more research on spinner dolphins and learn more about the controversies surrounding human interaction with them.


Spinner dolphins (Stenella longirostris) spend their nights diving down as deep as 1,000 meters to feed on fish and squid. In the daytime they cruise to shallow bays (100 feet or less) usually over sand or an open bottom to rest. One side of their brain sleeps while the other keeps them cruising down near the bottom for several minutes with quick moves to the surface for a breath and then back to the bottom. They need this resting period each day to remain healthy and strong enough to head back out to deeper waters to feed.


Some come close to take a look at us as we study them.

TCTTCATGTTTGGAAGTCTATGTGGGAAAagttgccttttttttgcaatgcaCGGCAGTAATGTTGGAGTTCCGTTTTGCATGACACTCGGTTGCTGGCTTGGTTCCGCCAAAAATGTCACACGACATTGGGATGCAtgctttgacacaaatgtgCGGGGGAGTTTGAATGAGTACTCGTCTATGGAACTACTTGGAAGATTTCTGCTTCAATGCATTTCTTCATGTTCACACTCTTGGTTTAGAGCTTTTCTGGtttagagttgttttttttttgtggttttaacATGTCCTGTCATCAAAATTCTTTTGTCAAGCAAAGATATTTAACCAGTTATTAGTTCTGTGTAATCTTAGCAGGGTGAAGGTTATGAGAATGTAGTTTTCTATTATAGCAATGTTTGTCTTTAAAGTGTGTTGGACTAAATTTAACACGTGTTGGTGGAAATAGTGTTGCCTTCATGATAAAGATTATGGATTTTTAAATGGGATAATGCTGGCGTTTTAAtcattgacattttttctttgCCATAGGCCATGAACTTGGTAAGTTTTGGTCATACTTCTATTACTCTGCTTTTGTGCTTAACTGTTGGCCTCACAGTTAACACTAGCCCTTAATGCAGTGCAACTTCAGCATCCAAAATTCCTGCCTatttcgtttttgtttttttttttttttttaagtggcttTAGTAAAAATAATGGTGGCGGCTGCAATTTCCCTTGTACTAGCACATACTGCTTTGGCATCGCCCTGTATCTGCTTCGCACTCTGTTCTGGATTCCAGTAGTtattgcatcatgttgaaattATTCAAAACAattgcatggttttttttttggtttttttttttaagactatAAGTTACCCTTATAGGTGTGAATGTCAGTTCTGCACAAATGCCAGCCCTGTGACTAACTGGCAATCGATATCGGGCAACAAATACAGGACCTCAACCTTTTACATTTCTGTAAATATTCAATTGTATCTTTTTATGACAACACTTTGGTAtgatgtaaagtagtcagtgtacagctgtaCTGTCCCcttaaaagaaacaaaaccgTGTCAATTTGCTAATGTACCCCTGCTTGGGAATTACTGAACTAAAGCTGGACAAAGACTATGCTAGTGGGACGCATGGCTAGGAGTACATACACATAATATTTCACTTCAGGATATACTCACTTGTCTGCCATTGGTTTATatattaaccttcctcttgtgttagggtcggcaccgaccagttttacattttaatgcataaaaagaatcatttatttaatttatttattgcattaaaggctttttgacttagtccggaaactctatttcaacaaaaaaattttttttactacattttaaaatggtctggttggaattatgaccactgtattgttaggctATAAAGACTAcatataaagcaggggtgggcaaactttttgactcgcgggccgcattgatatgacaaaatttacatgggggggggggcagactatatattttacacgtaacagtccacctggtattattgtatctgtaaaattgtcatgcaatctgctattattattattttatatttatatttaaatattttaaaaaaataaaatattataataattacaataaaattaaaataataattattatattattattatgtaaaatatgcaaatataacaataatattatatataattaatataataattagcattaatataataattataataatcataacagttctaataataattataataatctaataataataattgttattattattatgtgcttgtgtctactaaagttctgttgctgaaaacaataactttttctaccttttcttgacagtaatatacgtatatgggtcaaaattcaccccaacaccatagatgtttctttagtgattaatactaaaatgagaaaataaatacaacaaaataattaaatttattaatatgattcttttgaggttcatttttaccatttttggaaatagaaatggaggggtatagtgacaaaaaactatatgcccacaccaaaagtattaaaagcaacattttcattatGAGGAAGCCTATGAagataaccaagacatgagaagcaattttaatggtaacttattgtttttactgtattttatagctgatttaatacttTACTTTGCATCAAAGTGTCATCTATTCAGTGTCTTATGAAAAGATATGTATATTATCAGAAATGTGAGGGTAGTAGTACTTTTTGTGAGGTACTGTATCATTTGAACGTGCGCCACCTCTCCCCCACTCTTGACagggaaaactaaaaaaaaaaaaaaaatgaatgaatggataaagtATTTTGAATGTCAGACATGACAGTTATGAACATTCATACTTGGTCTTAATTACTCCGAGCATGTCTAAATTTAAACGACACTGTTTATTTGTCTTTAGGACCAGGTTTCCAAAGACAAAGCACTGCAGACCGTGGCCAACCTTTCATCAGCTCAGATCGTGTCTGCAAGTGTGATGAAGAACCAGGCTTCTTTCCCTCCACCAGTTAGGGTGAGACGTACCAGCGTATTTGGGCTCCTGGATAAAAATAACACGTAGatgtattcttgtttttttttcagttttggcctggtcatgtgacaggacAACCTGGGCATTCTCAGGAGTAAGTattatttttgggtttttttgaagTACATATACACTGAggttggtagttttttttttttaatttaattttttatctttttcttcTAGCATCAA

Some come close to take a look at us as we study them.

When we first went out with Dolphin Journeys, ours was often the only boat around, with just six swimmers and a crew member in the water to encourage respectful behavior. In recent years the number of operators has grown to a dozen or more in Kailua-Kona area alone. Dolphins in four bays on Hawaii and one on Maui might have as many as sixteen boats near them and 60 to 100 swimmers in the water each morning. Some boats have crew members helping and other seem to just drop their clients in the water, picking them up if the dolphins leave the area or their schedule dictates time to go.


Watching dolphins from a boat is interesting but not nearly as powerful, as connecting as seeing them close while in the water. They approach boats and sometimes cruise along with them, seemingly for fun.

Watching dolphins from a boat is interesting but not nearly as powerful, as connecting as seeing them close while in the water. They approach boats and sometimes cruise along with them, seemingly for fun.